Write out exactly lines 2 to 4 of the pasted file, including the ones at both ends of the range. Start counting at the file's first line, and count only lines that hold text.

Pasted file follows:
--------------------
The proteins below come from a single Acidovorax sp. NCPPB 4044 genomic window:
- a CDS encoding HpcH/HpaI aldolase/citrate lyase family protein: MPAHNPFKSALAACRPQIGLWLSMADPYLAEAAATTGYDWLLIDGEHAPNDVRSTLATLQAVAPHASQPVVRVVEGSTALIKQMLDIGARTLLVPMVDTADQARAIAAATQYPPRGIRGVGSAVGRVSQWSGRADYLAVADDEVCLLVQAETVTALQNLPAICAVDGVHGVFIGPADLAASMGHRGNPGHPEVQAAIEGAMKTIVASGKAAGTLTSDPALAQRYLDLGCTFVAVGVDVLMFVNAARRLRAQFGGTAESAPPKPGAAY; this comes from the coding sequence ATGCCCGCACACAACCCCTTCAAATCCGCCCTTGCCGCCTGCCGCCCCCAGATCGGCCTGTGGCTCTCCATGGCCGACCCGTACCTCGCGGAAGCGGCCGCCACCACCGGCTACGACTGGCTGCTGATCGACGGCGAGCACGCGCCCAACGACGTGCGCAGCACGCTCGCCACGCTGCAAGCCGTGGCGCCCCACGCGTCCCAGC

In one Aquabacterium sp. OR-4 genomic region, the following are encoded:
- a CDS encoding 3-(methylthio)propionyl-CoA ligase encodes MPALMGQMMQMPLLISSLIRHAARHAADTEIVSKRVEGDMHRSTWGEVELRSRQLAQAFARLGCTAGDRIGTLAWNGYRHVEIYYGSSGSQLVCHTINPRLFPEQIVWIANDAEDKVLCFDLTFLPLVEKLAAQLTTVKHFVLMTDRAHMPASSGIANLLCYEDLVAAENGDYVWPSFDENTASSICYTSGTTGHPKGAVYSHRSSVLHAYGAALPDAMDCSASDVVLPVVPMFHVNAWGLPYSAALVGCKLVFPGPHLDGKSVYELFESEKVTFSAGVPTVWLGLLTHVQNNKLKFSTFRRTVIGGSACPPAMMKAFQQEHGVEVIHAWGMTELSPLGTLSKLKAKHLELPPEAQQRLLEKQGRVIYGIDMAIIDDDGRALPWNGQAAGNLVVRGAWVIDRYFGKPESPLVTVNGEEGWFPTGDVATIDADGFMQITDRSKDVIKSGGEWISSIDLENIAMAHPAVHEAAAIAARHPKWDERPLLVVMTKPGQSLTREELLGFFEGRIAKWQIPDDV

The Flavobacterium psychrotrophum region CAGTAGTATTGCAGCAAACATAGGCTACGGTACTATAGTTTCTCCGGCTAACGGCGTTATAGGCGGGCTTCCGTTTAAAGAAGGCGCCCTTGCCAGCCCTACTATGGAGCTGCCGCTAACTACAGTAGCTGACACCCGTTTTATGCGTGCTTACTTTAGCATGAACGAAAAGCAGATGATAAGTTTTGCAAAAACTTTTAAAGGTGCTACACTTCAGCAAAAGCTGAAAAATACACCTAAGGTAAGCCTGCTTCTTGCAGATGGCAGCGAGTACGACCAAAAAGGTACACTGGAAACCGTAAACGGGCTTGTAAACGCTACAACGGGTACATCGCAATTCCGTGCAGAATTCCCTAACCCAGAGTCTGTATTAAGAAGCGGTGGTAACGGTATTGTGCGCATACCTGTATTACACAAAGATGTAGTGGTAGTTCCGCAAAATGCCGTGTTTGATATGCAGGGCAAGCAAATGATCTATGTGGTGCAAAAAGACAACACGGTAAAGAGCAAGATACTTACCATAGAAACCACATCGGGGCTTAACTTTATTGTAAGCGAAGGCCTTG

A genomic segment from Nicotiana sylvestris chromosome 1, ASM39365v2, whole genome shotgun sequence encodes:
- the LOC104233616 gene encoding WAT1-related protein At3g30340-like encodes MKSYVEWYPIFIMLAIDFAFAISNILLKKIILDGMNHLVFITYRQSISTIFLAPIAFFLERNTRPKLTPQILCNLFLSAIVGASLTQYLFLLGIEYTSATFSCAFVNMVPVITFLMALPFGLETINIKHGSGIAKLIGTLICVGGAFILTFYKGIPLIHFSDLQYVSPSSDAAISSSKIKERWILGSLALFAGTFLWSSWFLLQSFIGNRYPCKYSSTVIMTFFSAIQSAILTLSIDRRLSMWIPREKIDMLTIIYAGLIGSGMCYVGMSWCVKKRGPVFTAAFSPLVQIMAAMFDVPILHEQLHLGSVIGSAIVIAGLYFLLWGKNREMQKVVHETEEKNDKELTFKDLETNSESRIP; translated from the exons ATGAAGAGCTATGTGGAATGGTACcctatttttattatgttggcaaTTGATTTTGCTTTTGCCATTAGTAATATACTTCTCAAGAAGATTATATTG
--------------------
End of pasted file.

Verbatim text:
- a CDS encoding HpcH/HpaI aldolase/citrate lyase family protein: MPAHNPFKSALAACRPQIGLWLSMADPYLAEAAATTGYDWLLIDGEHAPNDVRSTLATLQAVAPHASQPVVRVVEGSTALIKQMLDIGARTLLVPMVDTADQARAIAAATQYPPRGIRGVGSAVGRVSQWSGRADYLAVADDEVCLLVQAETVTALQNLPAICAVDGVHGVFIGPADLAASMGHRGNPGHPEVQAAIEGAMKTIVASGKAAGTLTSDPALAQRYLDLGCTFVAVGVDVLMFVNAARRLRAQFGGTAESAPPKPGAAY; this comes from the coding sequence ATGCCCGCACACAACCCCTTCAAATCCGCCCTTGCCGCCTGCCGCCCCCAGATCGGCCTGTGGCTCTCCATGGCCGACCCGTACCTCGCGGAAGCGGCCGCCACCACCGGCTACGACTGGCTGCTGATCGACGGCGAGCACGCGCCCAACGACGTGCGCAGCACGCTCGCCACGCTGCAAGCCGTGGCGCCCCACGCGTCCCAGC

In one Aquabacterium sp. OR-4 genomic region, the following are encoded:
- a CDS encoding 3-(methylthio)propionyl-CoA ligase encodes MPALMGQMMQMPLLISSLIRHAARHAADTEIVSKRVEGDMHRSTWGEVELRSRQLAQAFARLGCTAGDRIGTLAWNGYRHVEIYYGSSGSQLVCHTINPRLFPEQIVWIANDAEDKVLCFDLTFLPLVEKLAAQLTTVKHFVLMTDRAHMPASSGIANLLCYEDLVAAENGDYVWPSFDENTASSICYTSGTTGHPKGAVYSHRSSVLHAYGAALPDAMDCSASDVVLPVVPMFHVNAWGLPYSAALVGCKLVFPGPHLDGKSVYELFESEKVTFSAGVPTVWLGLLTHVQNNKLKFSTFRRTVIGGSACPPAMMKAFQQEHGVEVIHAWGMTELSPLGTLSKLKAKHLELPPEAQQRLLEKQGRVIYGIDMAIIDDDGRALPWNGQAAGNLVVRGAWVIDRYFGKPESPLVTVNGEEGWFPTGDVATIDADGFMQITDRSKDVIKSGGEWISSIDLENIAMAHPAVHEAAAIAARHPKWDERPLLVVMTKPGQSLTREELLGFFEGRIAKWQIPDDV